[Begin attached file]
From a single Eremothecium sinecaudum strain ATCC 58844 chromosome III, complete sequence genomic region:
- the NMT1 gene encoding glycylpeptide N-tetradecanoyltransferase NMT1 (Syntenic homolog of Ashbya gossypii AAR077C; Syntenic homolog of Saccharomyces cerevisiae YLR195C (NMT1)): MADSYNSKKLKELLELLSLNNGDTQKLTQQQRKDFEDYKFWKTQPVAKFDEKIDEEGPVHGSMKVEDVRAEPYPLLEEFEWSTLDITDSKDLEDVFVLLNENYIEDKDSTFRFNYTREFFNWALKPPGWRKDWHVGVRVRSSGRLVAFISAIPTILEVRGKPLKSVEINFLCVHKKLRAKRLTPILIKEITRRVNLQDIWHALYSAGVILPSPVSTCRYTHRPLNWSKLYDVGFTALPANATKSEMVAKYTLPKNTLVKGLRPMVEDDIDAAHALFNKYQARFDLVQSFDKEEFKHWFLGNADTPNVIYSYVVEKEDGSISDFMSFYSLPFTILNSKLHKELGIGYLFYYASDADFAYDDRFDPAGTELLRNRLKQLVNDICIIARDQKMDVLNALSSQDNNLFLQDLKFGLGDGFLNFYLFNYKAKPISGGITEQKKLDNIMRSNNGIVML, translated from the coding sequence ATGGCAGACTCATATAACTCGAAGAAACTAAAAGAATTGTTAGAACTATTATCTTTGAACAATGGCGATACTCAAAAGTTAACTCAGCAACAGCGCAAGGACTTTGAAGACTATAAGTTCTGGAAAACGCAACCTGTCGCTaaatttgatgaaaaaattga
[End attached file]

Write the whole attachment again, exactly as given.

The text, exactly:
From a single Eremothecium sinecaudum strain ATCC 58844 chromosome III, complete sequence genomic region:
- the NMT1 gene encoding glycylpeptide N-tetradecanoyltransferase NMT1 (Syntenic homolog of Ashbya gossypii AAR077C; Syntenic homolog of Saccharomyces cerevisiae YLR195C (NMT1)): MADSYNSKKLKELLELLSLNNGDTQKLTQQQRKDFEDYKFWKTQPVAKFDEKIDEEGPVHGSMKVEDVRAEPYPLLEEFEWSTLDITDSKDLEDVFVLLNENYIEDKDSTFRFNYTREFFNWALKPPGWRKDWHVGVRVRSSGRLVAFISAIPTILEVRGKPLKSVEINFLCVHKKLRAKRLTPILIKEITRRVNLQDIWHALYSAGVILPSPVSTCRYTHRPLNWSKLYDVGFTALPANATKSEMVAKYTLPKNTLVKGLRPMVEDDIDAAHALFNKYQARFDLVQSFDKEEFKHWFLGNADTPNVIYSYVVEKEDGSISDFMSFYSLPFTILNSKLHKELGIGYLFYYASDADFAYDDRFDPAGTELLRNRLKQLVNDICIIARDQKMDVLNALSSQDNNLFLQDLKFGLGDGFLNFYLFNYKAKPISGGITEQKKLDNIMRSNNGIVML, translated from the coding sequence ATGGCAGACTCATATAACTCGAAGAAACTAAAAGAATTGTTAGAACTATTATCTTTGAACAATGGCGATACTCAAAAGTTAACTCAGCAACAGCGCAAGGACTTTGAAGACTATAAGTTCTGGAAAACGCAACCTGTCGCTaaatttgatgaaaaaattga